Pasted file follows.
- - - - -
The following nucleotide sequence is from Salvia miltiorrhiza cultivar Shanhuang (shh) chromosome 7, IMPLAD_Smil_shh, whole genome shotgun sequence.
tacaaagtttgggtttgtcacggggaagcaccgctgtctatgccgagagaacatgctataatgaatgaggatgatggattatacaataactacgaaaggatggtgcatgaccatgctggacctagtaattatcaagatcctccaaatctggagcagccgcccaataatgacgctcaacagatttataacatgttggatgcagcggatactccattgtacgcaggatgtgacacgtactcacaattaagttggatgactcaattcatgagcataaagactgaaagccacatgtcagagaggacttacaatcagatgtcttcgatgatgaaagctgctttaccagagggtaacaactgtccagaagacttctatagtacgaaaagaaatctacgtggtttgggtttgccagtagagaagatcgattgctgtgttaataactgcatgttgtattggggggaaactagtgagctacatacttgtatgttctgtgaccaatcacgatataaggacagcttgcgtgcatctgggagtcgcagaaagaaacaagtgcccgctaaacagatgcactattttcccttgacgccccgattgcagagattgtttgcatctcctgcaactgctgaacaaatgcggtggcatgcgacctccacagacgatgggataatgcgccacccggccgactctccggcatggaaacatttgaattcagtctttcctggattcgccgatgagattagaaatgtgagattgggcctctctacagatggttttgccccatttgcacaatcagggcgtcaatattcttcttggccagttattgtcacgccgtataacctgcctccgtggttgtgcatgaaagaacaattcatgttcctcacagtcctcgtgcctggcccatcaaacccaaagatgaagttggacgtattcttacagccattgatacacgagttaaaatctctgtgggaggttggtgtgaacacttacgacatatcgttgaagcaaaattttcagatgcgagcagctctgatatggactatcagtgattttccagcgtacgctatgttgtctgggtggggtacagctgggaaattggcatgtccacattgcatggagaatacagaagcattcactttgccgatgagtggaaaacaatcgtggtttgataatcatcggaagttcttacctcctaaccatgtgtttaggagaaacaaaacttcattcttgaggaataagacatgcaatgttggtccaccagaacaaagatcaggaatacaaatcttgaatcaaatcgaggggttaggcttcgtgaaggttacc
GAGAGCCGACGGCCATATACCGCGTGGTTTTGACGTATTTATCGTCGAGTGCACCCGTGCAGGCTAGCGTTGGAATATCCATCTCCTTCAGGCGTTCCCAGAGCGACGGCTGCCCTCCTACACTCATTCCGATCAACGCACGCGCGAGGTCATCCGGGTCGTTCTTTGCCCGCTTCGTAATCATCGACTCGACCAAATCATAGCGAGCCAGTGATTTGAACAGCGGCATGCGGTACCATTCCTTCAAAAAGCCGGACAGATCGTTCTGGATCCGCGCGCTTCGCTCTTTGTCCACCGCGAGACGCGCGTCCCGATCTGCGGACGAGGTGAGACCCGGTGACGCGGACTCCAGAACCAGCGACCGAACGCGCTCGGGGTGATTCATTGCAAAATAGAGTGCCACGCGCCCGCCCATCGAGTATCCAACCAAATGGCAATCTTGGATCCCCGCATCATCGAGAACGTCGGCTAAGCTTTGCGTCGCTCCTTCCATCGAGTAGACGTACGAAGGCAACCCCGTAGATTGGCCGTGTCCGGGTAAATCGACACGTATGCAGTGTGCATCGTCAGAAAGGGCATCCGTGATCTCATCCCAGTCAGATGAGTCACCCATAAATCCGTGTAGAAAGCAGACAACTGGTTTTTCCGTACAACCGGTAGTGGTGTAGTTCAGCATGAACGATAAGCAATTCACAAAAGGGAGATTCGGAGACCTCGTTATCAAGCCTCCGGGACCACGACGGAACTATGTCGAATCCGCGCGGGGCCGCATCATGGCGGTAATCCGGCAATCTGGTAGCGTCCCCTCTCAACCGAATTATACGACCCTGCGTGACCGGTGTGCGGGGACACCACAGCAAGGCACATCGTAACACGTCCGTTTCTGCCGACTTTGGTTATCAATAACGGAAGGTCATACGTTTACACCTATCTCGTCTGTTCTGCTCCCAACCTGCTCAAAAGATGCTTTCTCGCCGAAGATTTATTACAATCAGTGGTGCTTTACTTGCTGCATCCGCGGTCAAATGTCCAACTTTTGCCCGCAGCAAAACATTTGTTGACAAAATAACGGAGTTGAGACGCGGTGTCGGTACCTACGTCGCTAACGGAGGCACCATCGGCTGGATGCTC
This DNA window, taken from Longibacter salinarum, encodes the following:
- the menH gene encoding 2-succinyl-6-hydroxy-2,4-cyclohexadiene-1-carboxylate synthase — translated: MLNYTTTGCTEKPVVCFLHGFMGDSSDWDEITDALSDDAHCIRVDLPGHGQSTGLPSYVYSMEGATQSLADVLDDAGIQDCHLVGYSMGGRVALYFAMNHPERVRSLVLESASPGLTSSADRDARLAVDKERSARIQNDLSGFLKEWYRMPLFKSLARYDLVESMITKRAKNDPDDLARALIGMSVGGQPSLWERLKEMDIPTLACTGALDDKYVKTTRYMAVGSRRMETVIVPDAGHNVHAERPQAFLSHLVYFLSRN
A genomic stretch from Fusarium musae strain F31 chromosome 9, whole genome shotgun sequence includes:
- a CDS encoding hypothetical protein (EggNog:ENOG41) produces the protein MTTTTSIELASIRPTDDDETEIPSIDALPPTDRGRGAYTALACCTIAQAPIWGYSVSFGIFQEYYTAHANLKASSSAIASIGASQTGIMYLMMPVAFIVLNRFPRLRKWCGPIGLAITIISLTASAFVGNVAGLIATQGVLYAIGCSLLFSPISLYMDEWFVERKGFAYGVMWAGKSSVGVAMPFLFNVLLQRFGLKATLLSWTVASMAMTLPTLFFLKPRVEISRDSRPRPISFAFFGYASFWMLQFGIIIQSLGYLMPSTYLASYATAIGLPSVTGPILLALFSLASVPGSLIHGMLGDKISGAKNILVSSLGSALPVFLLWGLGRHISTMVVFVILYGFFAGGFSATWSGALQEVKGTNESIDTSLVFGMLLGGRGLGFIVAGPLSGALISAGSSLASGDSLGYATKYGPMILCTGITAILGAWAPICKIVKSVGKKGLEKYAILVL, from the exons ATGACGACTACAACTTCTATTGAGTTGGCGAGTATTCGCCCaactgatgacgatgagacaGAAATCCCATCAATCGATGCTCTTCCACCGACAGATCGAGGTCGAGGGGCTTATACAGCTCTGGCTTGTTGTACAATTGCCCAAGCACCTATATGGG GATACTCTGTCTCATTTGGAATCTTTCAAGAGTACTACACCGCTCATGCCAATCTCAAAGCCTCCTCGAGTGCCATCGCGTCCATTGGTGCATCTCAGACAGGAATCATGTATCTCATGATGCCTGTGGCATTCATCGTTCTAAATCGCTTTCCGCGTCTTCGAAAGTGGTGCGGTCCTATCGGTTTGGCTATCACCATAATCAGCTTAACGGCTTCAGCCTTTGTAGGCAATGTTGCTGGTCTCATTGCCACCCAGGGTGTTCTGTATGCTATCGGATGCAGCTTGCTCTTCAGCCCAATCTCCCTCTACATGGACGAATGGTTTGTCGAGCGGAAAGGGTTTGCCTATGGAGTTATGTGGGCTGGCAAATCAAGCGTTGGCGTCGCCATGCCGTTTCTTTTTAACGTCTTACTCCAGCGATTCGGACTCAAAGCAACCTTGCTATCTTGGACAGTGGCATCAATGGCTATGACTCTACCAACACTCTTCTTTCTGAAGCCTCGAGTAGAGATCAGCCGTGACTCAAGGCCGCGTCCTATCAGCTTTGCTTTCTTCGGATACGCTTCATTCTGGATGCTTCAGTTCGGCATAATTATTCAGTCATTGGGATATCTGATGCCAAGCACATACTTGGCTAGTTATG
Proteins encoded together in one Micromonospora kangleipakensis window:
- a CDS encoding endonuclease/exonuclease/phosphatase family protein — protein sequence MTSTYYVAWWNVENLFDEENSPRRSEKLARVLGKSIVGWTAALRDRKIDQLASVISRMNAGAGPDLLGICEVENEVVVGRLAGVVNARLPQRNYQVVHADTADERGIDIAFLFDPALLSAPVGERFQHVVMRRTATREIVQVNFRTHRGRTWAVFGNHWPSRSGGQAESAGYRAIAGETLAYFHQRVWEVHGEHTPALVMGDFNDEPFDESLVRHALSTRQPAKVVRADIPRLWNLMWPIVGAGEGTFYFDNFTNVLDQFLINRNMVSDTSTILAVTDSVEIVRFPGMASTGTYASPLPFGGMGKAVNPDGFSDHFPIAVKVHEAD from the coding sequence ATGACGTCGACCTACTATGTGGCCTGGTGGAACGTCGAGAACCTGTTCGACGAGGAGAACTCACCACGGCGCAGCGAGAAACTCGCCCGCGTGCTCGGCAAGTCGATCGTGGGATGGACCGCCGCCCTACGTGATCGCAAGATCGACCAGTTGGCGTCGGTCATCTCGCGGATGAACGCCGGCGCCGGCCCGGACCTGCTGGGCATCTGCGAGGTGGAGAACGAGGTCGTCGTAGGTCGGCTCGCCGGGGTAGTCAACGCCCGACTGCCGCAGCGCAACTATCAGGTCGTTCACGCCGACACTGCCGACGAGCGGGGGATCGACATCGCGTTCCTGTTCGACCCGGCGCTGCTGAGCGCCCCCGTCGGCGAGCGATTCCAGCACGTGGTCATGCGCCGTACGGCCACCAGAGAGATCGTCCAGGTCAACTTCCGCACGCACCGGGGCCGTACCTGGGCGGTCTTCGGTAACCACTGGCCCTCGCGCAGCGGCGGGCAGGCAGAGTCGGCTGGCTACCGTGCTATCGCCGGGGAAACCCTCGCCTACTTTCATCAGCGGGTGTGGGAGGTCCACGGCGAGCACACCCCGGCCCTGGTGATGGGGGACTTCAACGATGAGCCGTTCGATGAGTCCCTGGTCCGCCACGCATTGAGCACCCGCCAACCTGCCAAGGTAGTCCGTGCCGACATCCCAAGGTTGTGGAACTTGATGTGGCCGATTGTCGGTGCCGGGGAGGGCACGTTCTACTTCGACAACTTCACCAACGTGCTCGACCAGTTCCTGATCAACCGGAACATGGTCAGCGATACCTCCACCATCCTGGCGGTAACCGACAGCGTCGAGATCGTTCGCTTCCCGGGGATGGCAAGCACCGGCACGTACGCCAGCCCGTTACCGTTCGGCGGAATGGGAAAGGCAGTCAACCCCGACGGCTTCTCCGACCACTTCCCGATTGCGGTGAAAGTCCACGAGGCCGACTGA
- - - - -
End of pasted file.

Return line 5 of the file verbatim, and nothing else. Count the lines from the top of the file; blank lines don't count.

- the menH gene encoding 2-succinyl-6-hydroxy-2,4-cyclohexadiene-1-carboxylate synthase — translated: MLNYTTTGCTEKPVVCFLHGFMGDSSDWDEITDALSDDAHCIRVDLPGHGQSTGLPSYVYSMEGATQSLADVLDDAGIQDCHLVGYSMGGRVALYFAMNHPERVRSLVLESASPGLTSSADRDARLAVDKERSARIQNDLSGFLKEWYRMPLFKSLARYDLVESMITKRAKNDPDDLARALIGMSVGGQPSLWERLKEMDIPTLACTGALDDKYVKTTRYMAVGSRRMETVIVPDAGHNVHAERPQAFLSHLVYFLSRN